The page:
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Diet for Galactosemia

By Sharon Perkins ; Updated July 18, 2017

Galactosemia, an inherited disease, affects around one in 62,000 newborns, the Merck Manuals Online Medical Library reports.These children lack an enzyme that converts galactose, a milk sugar, to glucose. People with the classic and most common form lack galactose-1-phosphate uridyl transferas, or GALT. Galactosemia is especially dangerous for newborns, whose entire diet consists of milk. Newborn screening diagnoses galactosemia so treatment can start promptly, minimizing damage. Eliminating galactose from the diet treats the disease.


Classic galactosemia occurs when an infant inherits the defective gene from both parents. A variant of classic galactosemia, called Duarte galactosemia, occurs when an infant inherits a Duarte variant gene from one parent and a classic gene from the other. Children with Duarte galactosemia have 25 to 50 percent of normal enzyme activity on the GALT gene, the Parents of Galactosemia Children website explains. People with Duarte galactosemia have fewer dietary restrictions and complications than people with the classic form.

Infant Diet

Infants with classic galactosemia cannot have products containing lactose because galactose, which makes up half of lactose, builds up in the bloodstream, damaging the brain, eyes, kidney and liver. Infants with galactosemia cannot have animal or human milk and must consume soy milk instead.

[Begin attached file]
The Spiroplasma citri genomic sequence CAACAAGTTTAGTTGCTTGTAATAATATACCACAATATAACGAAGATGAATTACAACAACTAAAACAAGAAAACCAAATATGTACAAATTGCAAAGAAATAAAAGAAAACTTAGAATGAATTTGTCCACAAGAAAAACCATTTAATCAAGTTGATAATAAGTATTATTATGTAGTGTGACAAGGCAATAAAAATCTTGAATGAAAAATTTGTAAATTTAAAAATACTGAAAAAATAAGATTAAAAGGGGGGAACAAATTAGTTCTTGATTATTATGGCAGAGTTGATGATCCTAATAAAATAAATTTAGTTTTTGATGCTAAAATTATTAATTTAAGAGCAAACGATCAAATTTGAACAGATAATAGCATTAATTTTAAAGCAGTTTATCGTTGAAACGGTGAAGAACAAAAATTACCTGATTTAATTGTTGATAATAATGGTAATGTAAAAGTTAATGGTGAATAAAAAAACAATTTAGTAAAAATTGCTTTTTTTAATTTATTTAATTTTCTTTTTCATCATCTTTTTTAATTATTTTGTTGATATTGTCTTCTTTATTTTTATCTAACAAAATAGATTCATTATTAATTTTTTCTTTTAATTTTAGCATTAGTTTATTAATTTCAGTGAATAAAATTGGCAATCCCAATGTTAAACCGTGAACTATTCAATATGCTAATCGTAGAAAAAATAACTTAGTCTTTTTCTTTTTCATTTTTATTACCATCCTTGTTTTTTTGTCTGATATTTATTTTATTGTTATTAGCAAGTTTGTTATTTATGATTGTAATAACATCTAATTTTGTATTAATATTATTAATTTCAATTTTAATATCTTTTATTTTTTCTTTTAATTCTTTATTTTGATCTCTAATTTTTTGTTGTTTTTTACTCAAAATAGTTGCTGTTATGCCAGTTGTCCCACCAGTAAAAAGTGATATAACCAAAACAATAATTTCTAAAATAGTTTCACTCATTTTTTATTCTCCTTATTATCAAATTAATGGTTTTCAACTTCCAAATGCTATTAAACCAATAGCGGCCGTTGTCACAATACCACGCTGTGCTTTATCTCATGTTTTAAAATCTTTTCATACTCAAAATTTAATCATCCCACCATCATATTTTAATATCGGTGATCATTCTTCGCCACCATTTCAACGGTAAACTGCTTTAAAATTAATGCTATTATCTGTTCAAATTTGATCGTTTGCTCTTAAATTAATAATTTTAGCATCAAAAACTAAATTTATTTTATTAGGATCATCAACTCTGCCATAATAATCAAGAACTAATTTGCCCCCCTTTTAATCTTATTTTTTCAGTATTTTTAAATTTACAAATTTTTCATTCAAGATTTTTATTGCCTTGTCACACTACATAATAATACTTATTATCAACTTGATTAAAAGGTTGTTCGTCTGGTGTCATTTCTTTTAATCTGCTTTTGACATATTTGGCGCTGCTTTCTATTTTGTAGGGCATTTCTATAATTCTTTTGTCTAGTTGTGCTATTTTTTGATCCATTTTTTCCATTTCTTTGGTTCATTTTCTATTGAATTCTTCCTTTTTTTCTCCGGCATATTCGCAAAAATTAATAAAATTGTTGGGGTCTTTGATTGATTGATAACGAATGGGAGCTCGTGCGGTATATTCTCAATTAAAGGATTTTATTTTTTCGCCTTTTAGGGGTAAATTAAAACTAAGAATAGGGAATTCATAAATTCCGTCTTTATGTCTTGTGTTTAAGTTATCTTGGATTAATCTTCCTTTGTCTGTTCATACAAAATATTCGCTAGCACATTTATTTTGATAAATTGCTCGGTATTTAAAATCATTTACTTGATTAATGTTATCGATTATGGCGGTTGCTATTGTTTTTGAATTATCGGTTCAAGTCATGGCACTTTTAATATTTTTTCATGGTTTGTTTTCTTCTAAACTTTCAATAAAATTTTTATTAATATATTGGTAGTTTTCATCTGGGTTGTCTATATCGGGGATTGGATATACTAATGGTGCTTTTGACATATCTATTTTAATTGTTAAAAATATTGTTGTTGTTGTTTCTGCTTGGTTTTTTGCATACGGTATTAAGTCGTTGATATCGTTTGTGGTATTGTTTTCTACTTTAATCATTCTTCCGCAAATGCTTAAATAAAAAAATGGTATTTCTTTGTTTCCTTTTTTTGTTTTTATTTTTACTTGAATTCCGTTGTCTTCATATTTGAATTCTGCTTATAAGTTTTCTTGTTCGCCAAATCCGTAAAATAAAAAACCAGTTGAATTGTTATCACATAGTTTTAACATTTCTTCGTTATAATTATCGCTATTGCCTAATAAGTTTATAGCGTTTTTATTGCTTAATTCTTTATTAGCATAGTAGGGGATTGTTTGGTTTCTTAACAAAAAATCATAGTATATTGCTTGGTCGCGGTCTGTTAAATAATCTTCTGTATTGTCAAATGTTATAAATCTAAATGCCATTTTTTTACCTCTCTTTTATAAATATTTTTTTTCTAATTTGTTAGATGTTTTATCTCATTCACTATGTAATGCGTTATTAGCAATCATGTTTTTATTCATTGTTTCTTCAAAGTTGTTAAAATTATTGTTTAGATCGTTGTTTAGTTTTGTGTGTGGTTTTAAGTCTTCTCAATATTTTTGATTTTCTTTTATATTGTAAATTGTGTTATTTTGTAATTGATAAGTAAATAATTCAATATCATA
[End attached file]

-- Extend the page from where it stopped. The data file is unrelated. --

Other Restrictions

Although milk is the most common source of galactose for infants, sources of galactose outside of dairy products are also forbidden as the child grows. Many processed foods contain lactose, so learn to read labels for milk products such as casein, dry milk solids, lactose, curds and whey. Organ meats, dough conditioners in processed foods and hydrolyzed proteins are a few of the additional substances that must be avoided. Legumes and fermented food additives, such as soy sauce, should also be avoided. People with galactosemia can eat lactate, lactic acid, lactylates and calcium compounds because they don’t contain lactose. Some medications also contain lactose as a filler; make sure your pharmacist knows your restrictions.


Children with Duarte galactosemia may be able to follow a less restricted diet, limiting galactose for the first year, then gradually introducing items and checking blood levels, Parent of Galactosemic Children states. Different doctors have different opinions about diet and Duarte galactosemia, so follow your own doctor’s recommendations.


Eating food containing galactose doesn’t cause an immediate reaction as an allergy would, but problems like vomiting, poor growth, lethargy, cognitive defects, jaundice, convulsions and speech, gait and balance problems can develop. Osteomalacia, or weakened and soft bones, can occur from high levels of calcium in the blood. Cataracts can affect the eyes. Girls with galactosemia can develop premature ovarian failure.

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